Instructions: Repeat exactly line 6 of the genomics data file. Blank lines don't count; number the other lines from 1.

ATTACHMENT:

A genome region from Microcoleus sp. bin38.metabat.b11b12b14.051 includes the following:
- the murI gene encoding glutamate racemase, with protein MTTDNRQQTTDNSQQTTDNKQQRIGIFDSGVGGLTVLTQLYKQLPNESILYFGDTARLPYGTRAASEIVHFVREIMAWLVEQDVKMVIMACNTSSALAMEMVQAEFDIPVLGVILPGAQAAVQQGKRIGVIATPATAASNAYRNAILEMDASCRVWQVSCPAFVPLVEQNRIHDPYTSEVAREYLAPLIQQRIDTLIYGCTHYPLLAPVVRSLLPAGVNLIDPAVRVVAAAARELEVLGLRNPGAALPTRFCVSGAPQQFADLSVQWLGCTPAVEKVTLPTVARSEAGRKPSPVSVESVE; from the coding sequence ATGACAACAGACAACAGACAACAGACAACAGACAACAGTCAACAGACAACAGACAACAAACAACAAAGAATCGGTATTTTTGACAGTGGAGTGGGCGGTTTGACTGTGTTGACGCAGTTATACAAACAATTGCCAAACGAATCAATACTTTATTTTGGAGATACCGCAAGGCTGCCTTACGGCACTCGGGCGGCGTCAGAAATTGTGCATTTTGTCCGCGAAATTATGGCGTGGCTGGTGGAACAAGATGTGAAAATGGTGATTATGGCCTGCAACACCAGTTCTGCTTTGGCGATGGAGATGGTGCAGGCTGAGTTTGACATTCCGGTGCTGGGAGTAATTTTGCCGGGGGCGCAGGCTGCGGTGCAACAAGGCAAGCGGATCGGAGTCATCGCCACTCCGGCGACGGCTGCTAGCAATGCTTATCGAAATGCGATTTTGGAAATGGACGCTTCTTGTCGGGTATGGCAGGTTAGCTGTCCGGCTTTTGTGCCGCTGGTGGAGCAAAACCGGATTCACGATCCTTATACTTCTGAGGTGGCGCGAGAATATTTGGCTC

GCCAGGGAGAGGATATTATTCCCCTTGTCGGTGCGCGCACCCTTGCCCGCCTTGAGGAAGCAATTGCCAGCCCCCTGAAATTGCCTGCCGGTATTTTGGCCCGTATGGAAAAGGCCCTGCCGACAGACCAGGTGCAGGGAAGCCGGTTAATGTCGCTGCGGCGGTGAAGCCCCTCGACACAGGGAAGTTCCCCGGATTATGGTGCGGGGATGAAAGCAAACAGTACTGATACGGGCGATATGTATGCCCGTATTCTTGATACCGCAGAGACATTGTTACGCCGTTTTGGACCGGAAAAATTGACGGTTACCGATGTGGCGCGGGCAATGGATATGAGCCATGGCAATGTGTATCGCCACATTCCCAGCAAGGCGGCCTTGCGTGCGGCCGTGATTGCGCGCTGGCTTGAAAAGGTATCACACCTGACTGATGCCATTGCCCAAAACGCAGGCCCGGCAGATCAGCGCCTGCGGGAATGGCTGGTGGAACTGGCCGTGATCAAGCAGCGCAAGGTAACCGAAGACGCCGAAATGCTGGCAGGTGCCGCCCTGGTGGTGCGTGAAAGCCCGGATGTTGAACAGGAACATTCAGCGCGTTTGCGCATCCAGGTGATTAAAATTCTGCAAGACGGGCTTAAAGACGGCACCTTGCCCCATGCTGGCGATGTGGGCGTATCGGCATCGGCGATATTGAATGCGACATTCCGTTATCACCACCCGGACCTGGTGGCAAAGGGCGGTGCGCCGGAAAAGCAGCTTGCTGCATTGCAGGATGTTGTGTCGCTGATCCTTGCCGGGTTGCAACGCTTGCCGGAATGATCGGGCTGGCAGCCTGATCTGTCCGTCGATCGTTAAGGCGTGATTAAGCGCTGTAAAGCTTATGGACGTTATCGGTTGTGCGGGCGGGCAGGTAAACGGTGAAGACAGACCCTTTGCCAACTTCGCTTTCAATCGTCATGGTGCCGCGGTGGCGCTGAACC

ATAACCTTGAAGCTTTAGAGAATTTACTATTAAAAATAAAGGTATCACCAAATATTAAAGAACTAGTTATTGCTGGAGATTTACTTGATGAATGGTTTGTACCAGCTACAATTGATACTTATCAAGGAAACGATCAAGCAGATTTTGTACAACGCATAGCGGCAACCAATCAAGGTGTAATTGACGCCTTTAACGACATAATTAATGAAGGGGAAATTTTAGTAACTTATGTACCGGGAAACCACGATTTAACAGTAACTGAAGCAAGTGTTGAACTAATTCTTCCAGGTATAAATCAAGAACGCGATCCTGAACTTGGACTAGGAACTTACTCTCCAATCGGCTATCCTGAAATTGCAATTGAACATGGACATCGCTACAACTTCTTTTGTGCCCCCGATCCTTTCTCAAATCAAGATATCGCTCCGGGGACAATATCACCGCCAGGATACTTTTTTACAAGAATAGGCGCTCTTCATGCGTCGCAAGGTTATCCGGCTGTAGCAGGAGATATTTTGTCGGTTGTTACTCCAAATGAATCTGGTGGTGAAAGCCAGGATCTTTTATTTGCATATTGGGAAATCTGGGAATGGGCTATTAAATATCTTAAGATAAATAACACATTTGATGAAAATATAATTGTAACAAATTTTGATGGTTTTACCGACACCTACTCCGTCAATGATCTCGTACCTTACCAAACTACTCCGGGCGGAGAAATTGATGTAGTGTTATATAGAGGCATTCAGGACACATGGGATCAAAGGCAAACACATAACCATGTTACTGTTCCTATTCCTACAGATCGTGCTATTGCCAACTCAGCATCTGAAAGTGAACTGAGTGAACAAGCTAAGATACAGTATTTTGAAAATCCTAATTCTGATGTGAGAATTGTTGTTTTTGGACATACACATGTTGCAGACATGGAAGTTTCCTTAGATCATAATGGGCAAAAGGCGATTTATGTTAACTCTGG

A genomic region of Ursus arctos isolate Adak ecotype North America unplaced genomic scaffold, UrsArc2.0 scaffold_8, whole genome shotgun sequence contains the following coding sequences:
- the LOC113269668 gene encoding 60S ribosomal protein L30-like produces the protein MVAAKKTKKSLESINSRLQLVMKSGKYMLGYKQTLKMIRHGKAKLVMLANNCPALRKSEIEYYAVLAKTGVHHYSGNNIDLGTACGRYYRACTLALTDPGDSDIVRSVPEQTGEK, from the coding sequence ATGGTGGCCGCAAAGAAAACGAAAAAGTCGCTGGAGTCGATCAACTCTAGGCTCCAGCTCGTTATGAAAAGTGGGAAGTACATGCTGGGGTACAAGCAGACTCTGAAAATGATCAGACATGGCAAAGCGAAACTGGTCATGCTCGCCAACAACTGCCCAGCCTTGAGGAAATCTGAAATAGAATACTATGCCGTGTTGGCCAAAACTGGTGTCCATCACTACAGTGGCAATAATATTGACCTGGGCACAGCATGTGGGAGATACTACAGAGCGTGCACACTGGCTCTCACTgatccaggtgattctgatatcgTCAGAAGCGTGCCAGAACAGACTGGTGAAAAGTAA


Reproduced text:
- the LOC113269668 gene encoding 60S ribosomal protein L30-like produces the protein MVAAKKTKKSLESINSRLQLVMKSGKYMLGYKQTLKMIRHGKAKLVMLANNCPALRKSEIEYYAVLAKTGVHHYSGNNIDLGTACGRYYRACTLALTDPGDSDIVRSVPEQTGEK, from the coding sequence ATGGTGGCCGCAAAGAAAACGAAAAAGTCGCTGGAGTCGATCAACTCTAGGCTCCAGCTCGTTATGAAAAGTGGGAAGTACATGCTGGGGTACAAGCAGACTCTGAAAATGATCAGACATGGCAAAGCGAAACTGGTCATGCTCGCCAACAACTGCCCAGCCTTGAGGAAATCTGAAATAGAATACTATGCCGTGTTGGCCAAAACTGGTGTCCATCACTACAGTGGCAATAATATTGACCTGGGCACAGCATGTGGGAGATACTACAGAGCGTGCACACTGGCTCTCACTgatccaggtgattctgatatcgTCAGAAGCGTGCCAGAACAGACTGGTGAAAAGTAA